The evolutionary history of Drosophila buzzatii. XXXIII. Are Opuntia hosts a selective factor for the inversion polymorphism?

Juan J. Fanara, Esteban Hasson, Constantina Rodríguez, Mauro Santos, Antonio Fontdevila

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13 Citations (Scopus)


Previous work has shown fitness differences among chromosomal arrangements by means of selection component analysis in two Drosophila buzzatii natural populations, one of which is native to Argentina and the other a colonized population from Carboneras, Spain. Founder effects or niche shifts were proposed to explain the differences observed in the pattern of pleiotropic effects of inversions on fitness components. In this paper, we address the possible role of niche shifts by determining whether differential attraction to, oviposition on, or utilization of the rotting cladodes of two different Opuntia species (O. quimilo and O. ficus-indica) occurred among individuals carrying different second chromosome karyotypes in a natural Argentinian population. Through the analysis of more than 2500 individuals comprising five different life cycle stages associated with the necroses of these two cactus species, we found that the distributions of inversion frequencies in samples of adult flies, third instar larvae and emerging adults collected on both Opuntia species were not significantly different. Likewise, no evidence of differential oviposition was observed. These findings suggest that niche shifts cannot, solely, account for the changes observed in the Carboneras population. In addition, the selection component analysis did not reveal any significant relationship between chromosomal arrangements and the fitness components tested. These results suggest either that fitness differences might be too small to be detected or that the assumptions of the model concerning the mode of selection may not be tenable in the studied population.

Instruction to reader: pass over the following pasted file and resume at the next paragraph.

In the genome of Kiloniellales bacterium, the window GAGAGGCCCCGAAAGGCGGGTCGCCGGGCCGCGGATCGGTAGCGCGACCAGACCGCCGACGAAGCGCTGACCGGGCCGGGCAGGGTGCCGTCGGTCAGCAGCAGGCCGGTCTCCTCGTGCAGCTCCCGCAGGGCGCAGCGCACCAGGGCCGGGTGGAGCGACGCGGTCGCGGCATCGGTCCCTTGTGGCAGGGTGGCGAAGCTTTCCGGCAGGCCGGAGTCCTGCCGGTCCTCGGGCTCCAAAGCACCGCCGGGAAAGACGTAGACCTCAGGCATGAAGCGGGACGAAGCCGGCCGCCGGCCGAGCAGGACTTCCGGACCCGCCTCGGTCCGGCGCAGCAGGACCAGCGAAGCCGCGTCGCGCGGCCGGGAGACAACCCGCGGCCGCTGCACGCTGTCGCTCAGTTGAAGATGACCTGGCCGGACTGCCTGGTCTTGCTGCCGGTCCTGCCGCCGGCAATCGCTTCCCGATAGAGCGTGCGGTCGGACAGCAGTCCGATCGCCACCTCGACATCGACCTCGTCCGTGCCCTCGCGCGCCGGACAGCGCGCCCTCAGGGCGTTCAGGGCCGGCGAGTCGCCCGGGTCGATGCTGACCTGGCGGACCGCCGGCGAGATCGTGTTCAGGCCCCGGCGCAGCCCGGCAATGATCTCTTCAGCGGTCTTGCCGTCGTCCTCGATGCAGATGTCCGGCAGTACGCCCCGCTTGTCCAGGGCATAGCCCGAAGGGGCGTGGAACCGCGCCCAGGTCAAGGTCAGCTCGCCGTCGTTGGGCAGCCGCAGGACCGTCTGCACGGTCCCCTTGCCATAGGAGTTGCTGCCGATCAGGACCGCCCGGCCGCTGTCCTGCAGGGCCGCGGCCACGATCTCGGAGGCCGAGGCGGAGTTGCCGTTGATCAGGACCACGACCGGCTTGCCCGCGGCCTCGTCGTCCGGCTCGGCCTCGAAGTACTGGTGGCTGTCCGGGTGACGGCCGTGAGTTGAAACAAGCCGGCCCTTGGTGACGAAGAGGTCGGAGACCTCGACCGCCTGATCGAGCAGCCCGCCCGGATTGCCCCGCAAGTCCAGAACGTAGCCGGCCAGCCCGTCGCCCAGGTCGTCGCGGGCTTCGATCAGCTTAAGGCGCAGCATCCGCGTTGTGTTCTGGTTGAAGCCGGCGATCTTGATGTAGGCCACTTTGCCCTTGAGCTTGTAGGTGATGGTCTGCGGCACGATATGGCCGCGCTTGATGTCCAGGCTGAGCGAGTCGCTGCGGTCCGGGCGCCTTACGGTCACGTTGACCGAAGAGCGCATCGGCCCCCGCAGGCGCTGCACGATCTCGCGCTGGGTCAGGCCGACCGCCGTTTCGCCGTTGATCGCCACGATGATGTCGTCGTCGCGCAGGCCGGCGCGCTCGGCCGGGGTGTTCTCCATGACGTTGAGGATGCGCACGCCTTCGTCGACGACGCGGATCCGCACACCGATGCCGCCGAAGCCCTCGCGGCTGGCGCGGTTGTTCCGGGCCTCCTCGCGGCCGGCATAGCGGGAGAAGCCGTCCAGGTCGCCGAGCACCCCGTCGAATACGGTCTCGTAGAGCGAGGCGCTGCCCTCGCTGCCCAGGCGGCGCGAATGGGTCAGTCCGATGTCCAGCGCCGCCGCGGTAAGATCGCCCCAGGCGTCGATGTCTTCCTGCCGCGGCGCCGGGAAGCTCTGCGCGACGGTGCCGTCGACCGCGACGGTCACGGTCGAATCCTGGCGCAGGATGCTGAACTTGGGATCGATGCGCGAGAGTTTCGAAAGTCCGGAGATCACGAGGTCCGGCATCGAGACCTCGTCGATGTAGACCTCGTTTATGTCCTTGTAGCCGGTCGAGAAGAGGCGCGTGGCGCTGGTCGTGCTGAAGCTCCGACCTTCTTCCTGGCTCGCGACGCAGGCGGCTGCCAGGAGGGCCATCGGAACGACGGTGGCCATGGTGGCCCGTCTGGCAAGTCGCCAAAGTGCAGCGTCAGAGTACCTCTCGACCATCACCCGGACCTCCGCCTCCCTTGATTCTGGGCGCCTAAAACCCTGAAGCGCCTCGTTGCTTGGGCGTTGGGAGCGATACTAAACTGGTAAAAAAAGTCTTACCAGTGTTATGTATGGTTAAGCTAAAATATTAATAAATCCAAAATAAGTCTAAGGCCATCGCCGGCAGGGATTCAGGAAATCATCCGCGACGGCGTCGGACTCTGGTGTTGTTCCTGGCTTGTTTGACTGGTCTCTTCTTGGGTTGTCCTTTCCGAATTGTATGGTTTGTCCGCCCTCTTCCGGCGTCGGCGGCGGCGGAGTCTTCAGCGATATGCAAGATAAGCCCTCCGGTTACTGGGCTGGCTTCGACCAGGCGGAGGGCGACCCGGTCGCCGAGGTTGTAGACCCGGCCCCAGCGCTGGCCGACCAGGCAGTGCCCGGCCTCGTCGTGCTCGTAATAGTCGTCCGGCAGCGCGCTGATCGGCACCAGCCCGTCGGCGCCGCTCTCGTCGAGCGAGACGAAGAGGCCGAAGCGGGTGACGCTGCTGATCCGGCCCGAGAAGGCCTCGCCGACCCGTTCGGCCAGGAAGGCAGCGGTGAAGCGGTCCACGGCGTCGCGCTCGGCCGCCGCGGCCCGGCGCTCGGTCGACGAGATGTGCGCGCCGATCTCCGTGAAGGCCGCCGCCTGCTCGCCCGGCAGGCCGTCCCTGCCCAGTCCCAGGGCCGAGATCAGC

Original languageEnglish
Pages (from-to)500-508
Issue number5
Publication statusPublished - 1 Jan 1996


  • cactus hosts
  • Drosophila buzzatii
  • habitat selection
  • inversion polymorphism
  • natural selection


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